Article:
A new four-part reality show, School of Saatchi, begins tonight on BBC television (and will be viewable online). Six artists from an open submission competition are selected, first by a panel of judges – artist Tracey Emin, critic Matthew Collings, collector Frank Cohen and Kate Bush, director of the Barbican Art Gallery – and then vetted by Charles Saatchi. The London-based collector does not himself appear on screen, despite – or perhaps because – he’s trailed as ‘one of the most influential and enigmatic figures in the art world’ (full disclosure: I was asked to appear in some guise in the programme, but declined). Anyway, the show’s tone is Identikit reality TV fare – a set of silly tasks and crashing verdicts that are peppered with a cheeky voiceover and incidental music.
In the same vein is the yet-to-be-aired ArtStar on US network Bravo, produced by that well-known art world luminary, Sarah Jessica Parker. The only other judge revealed so far is Simon de Pury, who’s no stranger to publicity, or indeed to the conflation of art with the world of pop music, seen here belittling his profession to a thumping Euro-house soundtrack and now fresh from his Saturday night auction/performance, in which he sold music-related art to the live accompaniment of techno DJ Matthew Herbert.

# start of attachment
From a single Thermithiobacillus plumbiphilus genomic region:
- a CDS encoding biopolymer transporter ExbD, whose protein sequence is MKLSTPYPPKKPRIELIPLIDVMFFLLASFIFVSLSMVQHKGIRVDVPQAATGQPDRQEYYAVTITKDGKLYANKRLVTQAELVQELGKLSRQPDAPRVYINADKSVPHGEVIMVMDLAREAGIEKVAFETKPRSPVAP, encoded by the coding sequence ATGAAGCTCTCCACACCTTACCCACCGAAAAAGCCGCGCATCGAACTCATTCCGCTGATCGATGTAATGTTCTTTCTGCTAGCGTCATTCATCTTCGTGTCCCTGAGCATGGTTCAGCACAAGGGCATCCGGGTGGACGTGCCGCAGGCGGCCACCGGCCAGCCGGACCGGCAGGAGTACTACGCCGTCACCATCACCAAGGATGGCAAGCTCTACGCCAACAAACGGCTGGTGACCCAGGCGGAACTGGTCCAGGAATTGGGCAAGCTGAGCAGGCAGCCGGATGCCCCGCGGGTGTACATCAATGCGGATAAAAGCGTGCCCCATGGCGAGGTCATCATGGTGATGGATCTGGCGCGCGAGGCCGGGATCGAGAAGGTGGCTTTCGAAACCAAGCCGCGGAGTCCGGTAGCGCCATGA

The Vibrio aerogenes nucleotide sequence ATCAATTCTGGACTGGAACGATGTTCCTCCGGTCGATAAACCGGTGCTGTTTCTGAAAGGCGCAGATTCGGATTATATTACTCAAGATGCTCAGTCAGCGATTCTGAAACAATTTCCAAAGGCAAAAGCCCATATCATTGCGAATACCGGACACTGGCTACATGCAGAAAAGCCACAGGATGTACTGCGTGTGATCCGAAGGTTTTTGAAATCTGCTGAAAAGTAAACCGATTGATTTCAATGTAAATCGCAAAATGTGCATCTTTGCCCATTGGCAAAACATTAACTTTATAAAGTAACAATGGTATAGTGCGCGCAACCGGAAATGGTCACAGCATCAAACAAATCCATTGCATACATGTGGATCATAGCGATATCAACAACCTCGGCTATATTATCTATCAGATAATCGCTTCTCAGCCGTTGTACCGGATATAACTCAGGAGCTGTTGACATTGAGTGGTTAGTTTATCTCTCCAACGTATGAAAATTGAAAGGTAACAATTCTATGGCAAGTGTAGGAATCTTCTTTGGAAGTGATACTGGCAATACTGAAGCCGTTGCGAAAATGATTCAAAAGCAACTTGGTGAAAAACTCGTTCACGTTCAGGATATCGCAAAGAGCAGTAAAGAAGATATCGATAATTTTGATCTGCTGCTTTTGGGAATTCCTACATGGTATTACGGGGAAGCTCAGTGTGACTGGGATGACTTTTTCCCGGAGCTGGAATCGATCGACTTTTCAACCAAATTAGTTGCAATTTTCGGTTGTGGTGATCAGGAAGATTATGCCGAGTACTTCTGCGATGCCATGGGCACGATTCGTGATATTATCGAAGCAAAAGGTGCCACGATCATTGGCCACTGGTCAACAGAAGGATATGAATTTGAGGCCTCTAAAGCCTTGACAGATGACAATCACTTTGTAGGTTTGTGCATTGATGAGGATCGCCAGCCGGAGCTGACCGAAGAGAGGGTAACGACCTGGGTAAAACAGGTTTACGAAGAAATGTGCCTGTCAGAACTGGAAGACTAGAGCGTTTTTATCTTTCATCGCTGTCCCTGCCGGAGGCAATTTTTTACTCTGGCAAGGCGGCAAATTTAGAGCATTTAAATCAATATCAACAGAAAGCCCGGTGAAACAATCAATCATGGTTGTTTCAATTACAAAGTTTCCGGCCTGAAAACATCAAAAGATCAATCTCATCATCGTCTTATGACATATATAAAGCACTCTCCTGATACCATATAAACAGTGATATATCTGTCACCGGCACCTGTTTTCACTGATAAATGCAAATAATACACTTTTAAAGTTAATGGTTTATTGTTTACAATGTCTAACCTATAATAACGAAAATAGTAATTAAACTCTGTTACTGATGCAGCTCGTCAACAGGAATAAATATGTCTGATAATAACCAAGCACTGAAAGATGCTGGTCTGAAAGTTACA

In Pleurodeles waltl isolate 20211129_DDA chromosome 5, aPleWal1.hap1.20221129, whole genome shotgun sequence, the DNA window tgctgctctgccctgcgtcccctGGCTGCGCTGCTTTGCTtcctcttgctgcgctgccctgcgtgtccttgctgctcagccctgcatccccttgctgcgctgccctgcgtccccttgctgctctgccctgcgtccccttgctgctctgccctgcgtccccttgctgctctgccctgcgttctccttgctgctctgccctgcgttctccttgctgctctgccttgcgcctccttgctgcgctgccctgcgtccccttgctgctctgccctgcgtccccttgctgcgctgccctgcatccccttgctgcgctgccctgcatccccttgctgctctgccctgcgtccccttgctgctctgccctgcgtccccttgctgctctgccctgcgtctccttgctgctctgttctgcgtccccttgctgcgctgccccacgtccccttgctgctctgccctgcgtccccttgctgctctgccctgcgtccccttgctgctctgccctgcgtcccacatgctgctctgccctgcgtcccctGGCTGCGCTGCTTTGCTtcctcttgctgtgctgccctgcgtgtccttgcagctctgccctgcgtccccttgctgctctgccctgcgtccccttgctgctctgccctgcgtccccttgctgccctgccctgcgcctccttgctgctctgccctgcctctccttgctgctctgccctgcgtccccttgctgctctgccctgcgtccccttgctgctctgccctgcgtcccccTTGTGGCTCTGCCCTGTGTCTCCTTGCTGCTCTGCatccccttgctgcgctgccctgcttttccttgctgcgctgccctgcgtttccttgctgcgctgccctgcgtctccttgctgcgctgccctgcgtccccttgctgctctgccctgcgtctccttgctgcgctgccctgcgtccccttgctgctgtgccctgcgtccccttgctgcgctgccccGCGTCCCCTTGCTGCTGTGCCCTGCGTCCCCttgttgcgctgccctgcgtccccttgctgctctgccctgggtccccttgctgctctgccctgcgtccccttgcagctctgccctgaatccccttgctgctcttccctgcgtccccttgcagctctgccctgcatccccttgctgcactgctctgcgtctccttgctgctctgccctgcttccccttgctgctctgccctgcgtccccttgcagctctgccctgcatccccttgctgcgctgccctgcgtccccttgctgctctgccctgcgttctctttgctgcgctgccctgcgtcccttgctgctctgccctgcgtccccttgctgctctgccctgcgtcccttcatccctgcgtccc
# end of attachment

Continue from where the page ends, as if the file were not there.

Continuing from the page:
But back to the slow creep of art on reality TV, there’s obviously a place for the kind of populist programming that can cut through the crap that the general public usually associates with our intellectually elitist art form. However, there’s also an unhealthy tendency here that assumes you can uncover artistic talent like you can with a singer or rock star – by putting them in front of an audience or a panel of judges and expecting them to perform, explain and show off their work.
Apart from some cash, an exhibition, a studio space and some residual fame, will such talent spotting ever result in serious appreciation for any of the so-called Next Big Things plucked from obscurity? British artist Phil Collins has already explored the phenomenon of the negative impact such makeover/reality/talk shows can have on its participants in a piece for the Turner Prize in 2006 called Shady Lane. Maybe he’ll be counselling fellow artists from now on: Do you feel your life has been ruined by your appearance on television?